Little Things—Like Fixed Ammunition—Deserve Much More Respect Than Usually Given.
It has been pretty exciting to have a job I have always liked for the last 46 years. In all cases the military, law enforcement and as a civilian my work has been with or has evolved around and dealt with firearms. I have seen some odd stuff over the years like .44-40s fired in a .45 Colt revolver. It just rattles down the barrel and still hits a target at modest range.
I have shot .50 BMGs, Mark 19 40mm belt-fed grenade launchers, every kind of handgun I can think of down to the FP45 Liberator single-shot handgun dumped from the sky all over Europe during WWII. Lugers and Broomhandle Mausers are great guns and yet old favorites are always Colt Single Action Army revolvers, 1911 Auto pistols and rock-solid Smith & Wesson revolvers. Yet in all these guns and all the rounds fired something still happens every once in awhile that makes me wonder.
OK, think of this as a crime scene. I went shooting the other day with a .45 ACP revolver with factory ammunition loaded in moon clips. After shooting, there are always stray live rounds left in one or two of the moons. No biggy, just strip out the empties and reload new cartridges in the moon and back into the bucket of fully charged loaders the ammo goes. I have a plastic bucket I put all the ammo in and it will hold about 200 rounds in the moons ready to go for a shooting session. When I got home, I stripped the rounds, reloaded them and, stepping out on the back step, I simply lofted lightly one of the loaded moons into the bucket and boom! Out the side of the buckets goes the projectile and crap flew around for a bit. When the dust cleared, I measured and the moon was dropped exactly 44 inches from fingertips to contact and it appears an exact edge of a case rim struck a primer hard enough for the denotation. Silly me, or stupid me—anyway, no more of that.
The results of the mistake of dropping live ammo into a bucket full of live ammo.
Such detonations rarely happen, but when it does it’s a little too exciting!
Many of you know me from training and know I am a safety… advocate… would be a nice word. I am very strict on safety on my ranges and I do not believe sacrificing safety for a trick shooting drill that probably won’t happen in a fight anyways.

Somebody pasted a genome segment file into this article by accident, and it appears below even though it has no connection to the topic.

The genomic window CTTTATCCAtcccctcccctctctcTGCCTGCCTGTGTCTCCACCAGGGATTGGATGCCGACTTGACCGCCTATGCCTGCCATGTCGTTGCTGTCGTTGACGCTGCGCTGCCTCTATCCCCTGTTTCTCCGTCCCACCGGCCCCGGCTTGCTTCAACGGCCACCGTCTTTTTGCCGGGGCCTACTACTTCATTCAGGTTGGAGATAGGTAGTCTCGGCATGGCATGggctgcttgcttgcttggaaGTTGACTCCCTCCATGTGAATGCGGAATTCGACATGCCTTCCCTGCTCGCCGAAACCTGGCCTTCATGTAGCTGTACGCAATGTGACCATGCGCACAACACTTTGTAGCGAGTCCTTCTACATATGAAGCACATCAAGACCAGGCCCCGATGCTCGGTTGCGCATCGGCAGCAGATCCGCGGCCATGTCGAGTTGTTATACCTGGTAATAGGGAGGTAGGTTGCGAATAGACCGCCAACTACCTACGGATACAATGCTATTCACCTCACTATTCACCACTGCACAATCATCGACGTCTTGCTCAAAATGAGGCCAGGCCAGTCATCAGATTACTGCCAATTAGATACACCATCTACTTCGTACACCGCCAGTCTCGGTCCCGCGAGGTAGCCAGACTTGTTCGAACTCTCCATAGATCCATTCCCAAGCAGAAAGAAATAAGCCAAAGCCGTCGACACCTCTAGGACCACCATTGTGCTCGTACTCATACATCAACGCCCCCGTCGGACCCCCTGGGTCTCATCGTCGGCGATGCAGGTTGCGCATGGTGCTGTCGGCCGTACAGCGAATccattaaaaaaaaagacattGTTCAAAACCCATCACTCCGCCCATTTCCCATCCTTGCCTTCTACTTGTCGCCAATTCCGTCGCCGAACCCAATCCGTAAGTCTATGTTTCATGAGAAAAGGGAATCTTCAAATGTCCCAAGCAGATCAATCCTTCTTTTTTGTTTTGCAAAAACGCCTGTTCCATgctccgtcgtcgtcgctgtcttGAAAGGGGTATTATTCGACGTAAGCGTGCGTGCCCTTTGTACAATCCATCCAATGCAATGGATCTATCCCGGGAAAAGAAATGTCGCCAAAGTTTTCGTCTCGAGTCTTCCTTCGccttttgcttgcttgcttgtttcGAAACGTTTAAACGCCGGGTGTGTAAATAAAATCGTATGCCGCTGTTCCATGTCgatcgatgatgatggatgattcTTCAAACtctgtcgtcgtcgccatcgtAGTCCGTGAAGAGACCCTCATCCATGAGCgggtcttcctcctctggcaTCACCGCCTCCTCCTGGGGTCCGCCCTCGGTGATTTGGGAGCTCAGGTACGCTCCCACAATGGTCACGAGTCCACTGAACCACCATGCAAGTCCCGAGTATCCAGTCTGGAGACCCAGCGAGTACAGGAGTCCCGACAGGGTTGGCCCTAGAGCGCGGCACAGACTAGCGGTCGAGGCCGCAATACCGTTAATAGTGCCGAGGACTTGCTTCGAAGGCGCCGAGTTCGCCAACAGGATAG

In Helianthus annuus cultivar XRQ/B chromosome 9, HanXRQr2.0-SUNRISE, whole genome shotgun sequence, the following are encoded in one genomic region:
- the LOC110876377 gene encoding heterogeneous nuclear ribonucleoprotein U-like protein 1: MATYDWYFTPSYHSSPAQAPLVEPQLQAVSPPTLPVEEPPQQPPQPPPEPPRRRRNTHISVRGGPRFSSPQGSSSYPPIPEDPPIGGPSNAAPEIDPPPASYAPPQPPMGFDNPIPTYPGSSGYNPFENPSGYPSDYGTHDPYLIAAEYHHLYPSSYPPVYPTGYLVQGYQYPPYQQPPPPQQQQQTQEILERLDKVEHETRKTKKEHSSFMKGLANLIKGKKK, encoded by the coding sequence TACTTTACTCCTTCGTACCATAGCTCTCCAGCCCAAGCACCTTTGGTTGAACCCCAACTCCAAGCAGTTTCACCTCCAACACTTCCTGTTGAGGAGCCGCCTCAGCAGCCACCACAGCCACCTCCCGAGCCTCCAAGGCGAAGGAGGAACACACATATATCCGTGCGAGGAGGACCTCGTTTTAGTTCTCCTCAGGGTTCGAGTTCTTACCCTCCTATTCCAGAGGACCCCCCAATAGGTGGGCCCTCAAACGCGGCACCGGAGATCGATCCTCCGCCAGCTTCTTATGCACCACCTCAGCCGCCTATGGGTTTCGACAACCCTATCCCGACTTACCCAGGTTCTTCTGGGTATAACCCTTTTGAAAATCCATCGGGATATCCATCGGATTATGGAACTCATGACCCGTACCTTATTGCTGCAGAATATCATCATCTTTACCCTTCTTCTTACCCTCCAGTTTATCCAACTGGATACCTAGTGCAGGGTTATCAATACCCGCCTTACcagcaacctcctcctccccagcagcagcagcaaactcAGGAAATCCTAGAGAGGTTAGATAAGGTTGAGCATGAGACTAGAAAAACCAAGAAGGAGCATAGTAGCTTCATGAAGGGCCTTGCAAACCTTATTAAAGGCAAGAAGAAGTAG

So, I strongly advise people to not take their guns out of the holster while behind the firing line and we provide fiddle tables so people can do whatever fussing over the gun they think they need to do, even if they often don’t need to. So anyways you do not want or like to hear gunfire behind an active working firing line. A few years back in a Defensive Handgun class while at Thunder Ranch/Texas, we had our shooting lined formed and running smoothly. A student firing a 1911 .45 ACP pistol was on the line and apparently having trouble with a half-loaded magazine. Considering the magazine was the problem, the student threw the half-loaded magazine a nominal 10 yards behind the line towards his gear bag and on impact there was a detonation. Of course the line right at that moment wasn’t firing, so the seemingly very loud boom came from behind the line. So with a full head of steam I turn around to be greeted visually by only a drift of blue grey smoke and no one to bark at. Review showed the magazine warped when it popped allowing the spring, follower base and remaining cartridges to scatter all over the area.
Go figure. High primer, or a perfect storm impact? I never discovered what the cause was. Except, I sort of wonder if we should ever throw loaded magazines around.
Loose Ammo Goose
When I was a young cop I went to a local gun store to see what I couldn’t live without in the gun department. The owner was helping several other customers. One who was fooling with an automatic pistol that at least was a baby Browning .25 ACP. The deal was being resolved and a partial box of .25 ACP ammo was setting on the edge of the glass counter top.
During the conversation the box got brushed off the counter top and upon impact with the floor we all got a thrill as it popped a round off and blew the box and contents all over the floor. After a long silence and an additional body-hole checks we all decided it was all clear to come out from behind whatever readily available cover we had all sought out. Again it looked like the edge of the case on the primer in the loose cartridges in the box gig.
So, it appears that after all this time I finally have learned to not throw stuff like ammo, boxes of ammo, loose rounds, loaded magazines and or full-moon clips. See even an old dog can learn something new, even if it did take three times for the wake up call.
By Clint Smith